Blisters are fluid-filled bumps that look like bubbles on the skin. You may develop a blister on your foot when you wear new shoes that rub against your skin or on your hand when you work in the garden without wearing gloves. Home treatment is often all that is needed for this type of blister.
Other types of injuries to the skin that may cause a blister include:
Infection can cause either a single blister or clusters of blisters.
Inflammation may cause skin blisters.
Occasionally a prescription or nonprescription medicine or ointment can cause blisters. The blisters may be small or large and usually occur with reddened, itchy skin. If the blisters are not severe and you do not have other symptoms, stopping the use of the medicine or ointment may be all that is needed. Blisters may also occur as a symptom of a toxic reaction to a medicine. This reaction is called Stevens-Johnson syndrome. Blisters that occur with other signs of illness, such as a fever or chills, may mean a more serious problem.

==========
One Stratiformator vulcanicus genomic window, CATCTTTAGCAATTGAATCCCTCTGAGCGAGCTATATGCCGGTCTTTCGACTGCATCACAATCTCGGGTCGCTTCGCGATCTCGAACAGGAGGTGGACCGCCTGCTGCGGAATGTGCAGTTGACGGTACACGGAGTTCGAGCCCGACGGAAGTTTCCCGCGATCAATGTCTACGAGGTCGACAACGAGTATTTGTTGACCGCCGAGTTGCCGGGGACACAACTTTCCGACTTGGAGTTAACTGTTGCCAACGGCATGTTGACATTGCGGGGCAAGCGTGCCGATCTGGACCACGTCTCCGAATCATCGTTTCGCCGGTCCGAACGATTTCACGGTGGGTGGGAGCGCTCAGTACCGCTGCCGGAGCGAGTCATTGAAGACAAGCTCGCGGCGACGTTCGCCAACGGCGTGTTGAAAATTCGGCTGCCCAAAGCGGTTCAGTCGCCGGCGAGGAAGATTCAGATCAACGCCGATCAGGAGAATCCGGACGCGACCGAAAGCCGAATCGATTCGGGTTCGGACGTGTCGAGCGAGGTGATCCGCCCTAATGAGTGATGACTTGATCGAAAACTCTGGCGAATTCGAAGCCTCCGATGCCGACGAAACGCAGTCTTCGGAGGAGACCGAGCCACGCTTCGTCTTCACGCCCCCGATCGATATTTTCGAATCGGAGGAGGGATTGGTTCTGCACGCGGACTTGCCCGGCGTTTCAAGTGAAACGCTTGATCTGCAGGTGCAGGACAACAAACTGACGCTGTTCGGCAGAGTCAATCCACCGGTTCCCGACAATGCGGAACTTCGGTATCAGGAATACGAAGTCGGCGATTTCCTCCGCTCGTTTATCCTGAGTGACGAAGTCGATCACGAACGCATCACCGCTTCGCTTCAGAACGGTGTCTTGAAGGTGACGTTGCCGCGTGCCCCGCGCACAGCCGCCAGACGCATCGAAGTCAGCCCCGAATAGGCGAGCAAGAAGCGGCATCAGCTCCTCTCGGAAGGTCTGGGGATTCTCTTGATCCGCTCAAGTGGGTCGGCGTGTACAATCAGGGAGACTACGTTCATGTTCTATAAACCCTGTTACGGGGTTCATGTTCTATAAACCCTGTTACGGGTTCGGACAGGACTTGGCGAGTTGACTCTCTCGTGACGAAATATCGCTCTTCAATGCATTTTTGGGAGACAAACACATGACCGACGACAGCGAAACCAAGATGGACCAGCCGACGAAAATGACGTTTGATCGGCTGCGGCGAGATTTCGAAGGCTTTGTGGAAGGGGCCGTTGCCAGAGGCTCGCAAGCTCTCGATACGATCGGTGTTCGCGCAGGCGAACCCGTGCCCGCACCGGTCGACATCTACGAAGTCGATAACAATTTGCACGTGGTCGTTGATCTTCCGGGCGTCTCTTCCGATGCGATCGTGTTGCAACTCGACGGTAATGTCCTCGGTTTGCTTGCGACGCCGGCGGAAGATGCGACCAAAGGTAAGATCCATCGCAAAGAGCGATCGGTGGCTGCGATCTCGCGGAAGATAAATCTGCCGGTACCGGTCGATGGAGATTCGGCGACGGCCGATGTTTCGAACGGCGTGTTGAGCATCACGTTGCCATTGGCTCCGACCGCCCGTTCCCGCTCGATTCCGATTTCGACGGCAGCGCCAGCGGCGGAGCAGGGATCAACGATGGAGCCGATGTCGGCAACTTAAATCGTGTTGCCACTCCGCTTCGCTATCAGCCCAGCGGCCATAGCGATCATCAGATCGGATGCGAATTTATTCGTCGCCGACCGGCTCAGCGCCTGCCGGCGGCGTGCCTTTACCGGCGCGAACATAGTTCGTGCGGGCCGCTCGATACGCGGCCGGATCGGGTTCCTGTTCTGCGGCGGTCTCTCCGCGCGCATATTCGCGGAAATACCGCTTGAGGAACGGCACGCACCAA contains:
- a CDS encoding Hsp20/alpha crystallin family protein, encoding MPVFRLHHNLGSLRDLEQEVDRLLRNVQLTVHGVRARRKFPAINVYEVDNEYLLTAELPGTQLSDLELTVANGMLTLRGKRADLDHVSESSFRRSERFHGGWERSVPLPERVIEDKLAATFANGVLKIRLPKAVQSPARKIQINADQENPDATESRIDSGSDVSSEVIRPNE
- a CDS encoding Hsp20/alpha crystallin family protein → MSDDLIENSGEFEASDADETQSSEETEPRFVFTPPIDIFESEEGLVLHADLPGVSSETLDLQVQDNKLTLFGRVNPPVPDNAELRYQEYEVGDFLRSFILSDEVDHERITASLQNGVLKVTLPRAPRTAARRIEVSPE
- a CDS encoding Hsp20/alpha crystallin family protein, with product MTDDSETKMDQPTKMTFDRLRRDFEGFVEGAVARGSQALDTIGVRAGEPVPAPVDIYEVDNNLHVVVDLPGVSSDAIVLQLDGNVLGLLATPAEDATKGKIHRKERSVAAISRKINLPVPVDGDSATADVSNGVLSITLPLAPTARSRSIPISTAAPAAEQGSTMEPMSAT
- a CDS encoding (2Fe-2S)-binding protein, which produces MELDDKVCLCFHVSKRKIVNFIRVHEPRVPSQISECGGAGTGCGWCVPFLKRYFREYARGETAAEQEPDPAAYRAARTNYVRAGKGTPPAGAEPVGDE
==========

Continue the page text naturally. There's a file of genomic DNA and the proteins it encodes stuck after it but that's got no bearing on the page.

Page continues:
Check your symptoms to decide if and when you should see a doctor.
Most blisters heal on their own. Home treatment may help decrease pain, prevent infection, and help heal large or broken blisters.
Watch for a skin infection while your blister is healing. Signs of infection include:
Home remedies may relieve itching from blisters. One way to help decrease itching is to keep the itchy area cool and wet. Apply a washcloth that has been soaked in ice water, or get in a cool tub or shower.
|Try a nonprescription medicine to help treat your fever or pain:|
Talk to your child's doctor before switching back and forth between doses of acetaminophen and ibuprofen. When you switch between two medicines, there is a chance your child will get too much medicine.
|Be sure to follow these safety tips when you use a nonprescription medicine:|
Call your doctor if any of the following occur during home treatment:
Some of the most common types of blisters can be prevented.
To prepare for your appointment, see the topic Making the Most of Your Appointment.
You can help your doctor diagnose and treat your condition by being prepared to answer the following questions:
|Primary Medical Reviewer||William H. Blahd, Jr., MD, FACEP - Emergency Medicine|
|Specialist Medical Reviewer||H. Michael O'Connor, MD - Emergency Medicine|
|Last Revised||August 21, 2012|
Last Revised: August 21, 2012
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